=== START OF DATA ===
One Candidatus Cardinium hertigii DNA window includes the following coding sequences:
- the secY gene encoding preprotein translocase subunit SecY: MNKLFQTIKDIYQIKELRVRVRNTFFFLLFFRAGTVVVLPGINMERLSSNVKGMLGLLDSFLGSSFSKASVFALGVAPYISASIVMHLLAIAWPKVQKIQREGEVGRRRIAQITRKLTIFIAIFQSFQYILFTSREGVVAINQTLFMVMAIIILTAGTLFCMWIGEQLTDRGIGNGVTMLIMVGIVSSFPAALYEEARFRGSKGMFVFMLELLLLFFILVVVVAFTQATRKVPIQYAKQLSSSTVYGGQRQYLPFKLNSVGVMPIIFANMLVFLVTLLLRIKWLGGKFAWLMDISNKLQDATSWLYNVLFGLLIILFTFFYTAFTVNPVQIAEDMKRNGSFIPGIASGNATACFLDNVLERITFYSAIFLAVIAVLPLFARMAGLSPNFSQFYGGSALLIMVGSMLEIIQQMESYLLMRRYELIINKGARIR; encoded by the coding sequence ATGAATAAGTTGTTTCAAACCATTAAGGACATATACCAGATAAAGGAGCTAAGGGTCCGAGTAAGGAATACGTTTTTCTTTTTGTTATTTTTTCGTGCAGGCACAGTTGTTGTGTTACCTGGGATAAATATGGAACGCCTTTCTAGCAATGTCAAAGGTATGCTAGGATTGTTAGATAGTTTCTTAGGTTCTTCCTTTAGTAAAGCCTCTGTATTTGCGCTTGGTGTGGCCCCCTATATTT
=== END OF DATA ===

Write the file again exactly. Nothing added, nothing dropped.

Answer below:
One Candidatus Cardinium hertigii DNA window includes the following coding sequences:
- the secY gene encoding preprotein translocase subunit SecY: MNKLFQTIKDIYQIKELRVRVRNTFFFLLFFRAGTVVVLPGINMERLSSNVKGMLGLLDSFLGSSFSKASVFALGVAPYISASIVMHLLAIAWPKVQKIQREGEVGRRRIAQITRKLTIFIAIFQSFQYILFTSREGVVAINQTLFMVMAIIILTAGTLFCMWIGEQLTDRGIGNGVTMLIMVGIVSSFPAALYEEARFRGSKGMFVFMLELLLLFFILVVVVAFTQATRKVPIQYAKQLSSSTVYGGQRQYLPFKLNSVGVMPIIFANMLVFLVTLLLRIKWLGGKFAWLMDISNKLQDATSWLYNVLFGLLIILFTFFYTAFTVNPVQIAEDMKRNGSFIPGIASGNATACFLDNVLERITFYSAIFLAVIAVLPLFARMAGLSPNFSQFYGGSALLIMVGSMLEIIQQMESYLLMRRYELIINKGARIR; encoded by the coding sequence ATGAATAAGTTGTTTCAAACCATTAAGGACATATACCAGATAAAGGAGCTAAGGGTCCGAGTAAGGAATACGTTTTTCTTTTTGTTATTTTTTCGTGCAGGCACAGTTGTTGTGTTACCTGGGATAAATATGGAACGCCTTTCTAGCAATGTCAAAGGTATGCTAGGATTGTTAGATAGTTTCTTAGGTTCTTCCTTTAGTAAAGCCTCTGTATTTGCGCTTGGTGTGGCCCCCTATATTT